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The Pain Principle


To Medicate or Not? Preparing for Labor & Delivery.

Sure, you’ve got this. But every now and then you wonder, maybe even worry, about the pain of labor and delivery. Being prepared is one of the best strategies for dealing with pain when the time comes



The Pain Principle
To Medicate or Not? Preparing for Labor & Delivery 

Sure, you’ve got this. But every now and then you wonder, maybe even worry, about the pain of labor and delivery. Being prepared is one of the best strategies for dealing with pain when the time comes.

in the home stretch now, and stretch will be the operative word here.
During the next phase your stomach will stretch beyond your
imagination, as your baby makes its final growth spurt. At this point,
you’re probably enrolled in or about to start a childbirth class, which
may have your mind lingering on the eternal question of all pregnant
women: “Exactly how much will it hurt to get this person out of me? I
mean, is it stump your toe pain or Brazilian bikini wax pain?” I was
petrified of how much pain would be required to bring this baby into
the world and many days I wished to stay pregnant forever. Yes, I was
that scared.

of the most important things I’ve learned in this pregnancy business is
that preparation is everything. Labor and delivery don’t have to be
frightening. Knowing you have the strength to bring your child in the
world is the best comfort you can have. Don’t bring fear into your
childbirth experience.
the idea scenario. The other is to consider a little help from the
friendly pain management team at the hospital. They’ve got stuff to
make sure the experience is as painless as possible. Now, I’m a pain
punk to the core. I like my epidural shaken not stirred and always on
tap. When I talk about my fondness for drugs during childbirth, some
women always start talking about how it’s not natural and how our
foremothers squatted in fields, gave birth and went back to work hours
later…”Sure, back in the day they just pulled teeth out of your head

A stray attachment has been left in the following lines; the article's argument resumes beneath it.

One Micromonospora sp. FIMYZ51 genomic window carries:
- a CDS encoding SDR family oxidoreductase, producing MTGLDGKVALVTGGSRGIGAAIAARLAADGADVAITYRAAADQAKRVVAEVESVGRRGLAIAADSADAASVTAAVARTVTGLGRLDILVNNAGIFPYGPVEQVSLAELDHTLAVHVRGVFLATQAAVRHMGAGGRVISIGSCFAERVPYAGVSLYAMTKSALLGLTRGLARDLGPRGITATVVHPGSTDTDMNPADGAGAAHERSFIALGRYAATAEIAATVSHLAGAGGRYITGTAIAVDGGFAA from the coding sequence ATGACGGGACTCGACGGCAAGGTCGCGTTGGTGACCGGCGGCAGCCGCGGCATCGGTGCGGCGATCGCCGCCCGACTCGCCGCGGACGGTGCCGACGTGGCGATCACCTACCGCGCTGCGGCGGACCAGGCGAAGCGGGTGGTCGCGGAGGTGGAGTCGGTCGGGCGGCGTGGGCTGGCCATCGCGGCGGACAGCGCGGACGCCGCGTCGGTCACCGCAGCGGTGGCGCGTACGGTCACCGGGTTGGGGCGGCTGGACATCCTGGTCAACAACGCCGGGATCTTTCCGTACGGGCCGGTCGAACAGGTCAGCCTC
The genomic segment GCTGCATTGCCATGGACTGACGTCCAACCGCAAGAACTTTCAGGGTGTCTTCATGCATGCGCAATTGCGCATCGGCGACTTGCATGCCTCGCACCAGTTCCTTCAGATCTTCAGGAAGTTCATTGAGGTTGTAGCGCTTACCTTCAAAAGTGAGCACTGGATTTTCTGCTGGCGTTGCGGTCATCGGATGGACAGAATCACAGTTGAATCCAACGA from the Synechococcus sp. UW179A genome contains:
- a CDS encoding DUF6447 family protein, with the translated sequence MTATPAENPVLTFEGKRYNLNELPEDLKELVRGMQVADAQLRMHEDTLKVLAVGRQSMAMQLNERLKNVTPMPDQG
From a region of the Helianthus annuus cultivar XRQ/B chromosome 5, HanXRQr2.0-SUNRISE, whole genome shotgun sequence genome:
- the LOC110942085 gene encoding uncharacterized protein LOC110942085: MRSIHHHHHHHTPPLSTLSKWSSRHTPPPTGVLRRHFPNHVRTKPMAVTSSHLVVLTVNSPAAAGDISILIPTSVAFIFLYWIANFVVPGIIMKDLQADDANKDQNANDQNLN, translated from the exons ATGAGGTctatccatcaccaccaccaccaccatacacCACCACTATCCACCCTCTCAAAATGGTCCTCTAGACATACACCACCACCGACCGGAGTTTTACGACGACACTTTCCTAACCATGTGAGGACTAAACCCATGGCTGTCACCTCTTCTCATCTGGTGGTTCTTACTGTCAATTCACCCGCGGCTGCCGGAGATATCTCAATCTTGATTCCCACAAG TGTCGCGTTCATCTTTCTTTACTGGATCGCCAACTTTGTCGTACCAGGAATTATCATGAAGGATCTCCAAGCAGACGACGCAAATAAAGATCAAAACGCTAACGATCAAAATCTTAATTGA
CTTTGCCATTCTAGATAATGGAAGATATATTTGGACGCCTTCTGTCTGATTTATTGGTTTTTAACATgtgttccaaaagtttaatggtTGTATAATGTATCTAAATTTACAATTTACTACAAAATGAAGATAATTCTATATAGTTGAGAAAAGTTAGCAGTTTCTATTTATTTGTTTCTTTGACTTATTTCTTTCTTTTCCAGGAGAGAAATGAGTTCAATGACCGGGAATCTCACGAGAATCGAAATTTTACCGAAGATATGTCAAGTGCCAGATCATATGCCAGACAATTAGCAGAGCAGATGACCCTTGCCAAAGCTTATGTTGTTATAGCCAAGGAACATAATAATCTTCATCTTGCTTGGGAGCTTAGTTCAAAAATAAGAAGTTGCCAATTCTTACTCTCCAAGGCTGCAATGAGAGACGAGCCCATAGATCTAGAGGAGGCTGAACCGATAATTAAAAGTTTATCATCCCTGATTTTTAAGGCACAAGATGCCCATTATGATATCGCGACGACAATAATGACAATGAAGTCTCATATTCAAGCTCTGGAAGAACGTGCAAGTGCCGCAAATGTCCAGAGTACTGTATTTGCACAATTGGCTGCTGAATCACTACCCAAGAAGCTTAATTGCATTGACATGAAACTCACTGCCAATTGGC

and operated on you while you were awake, but we don’t do that anymore.
And there’s a good reason why we don’t, says Denise from Manassus,
Preparing for Pain
To reduce pain during labor, here are some things you can start doing before or during your pregnancy:
and reasonable exercise (unless your health care provider recommends
against it) can help strengthen your muscles and prepare your body for
the stress of labor. Exercise can also increase your endurance, which
will come in handy if you have a long labor. The important thing to
remember with any exercise is not to overdo it — and this is especially
true if you’re pregnant. Talk to your health care provider about what
he or she considers to be a safe regimen, given your prepregnancy
fitness level and the history of your pregnancy.
If you and your
partner attend childbirth classes, you’ll learn different techniques
for handling pain, from visualization to stretches designed to
strengthen the muscles that support your uterus. The two most common
childbirth philosophies in the United States are the Lamaze technique
and the Bradley method.
couldn’t agree more. I’m all about having an empowering birth
experience but just know that taking charge of managing your pain is
very empowering. There are no parades, extra balloons or ticker tape
celebrations for having a baby without any pain medication. I like my
deliveries the way God intended—heavily medicated from the waist down. 
But have your experience. Define it, then do it.
Other ways to handle pain during labor include:
  • hypnosis
  • yoga
  • meditation
  • walking
  • massage or counterpressure
  • changing position
  • taking a bath or shower
  • distracting yourself by counting or performing an activity that keeps your mind otherwise occupied



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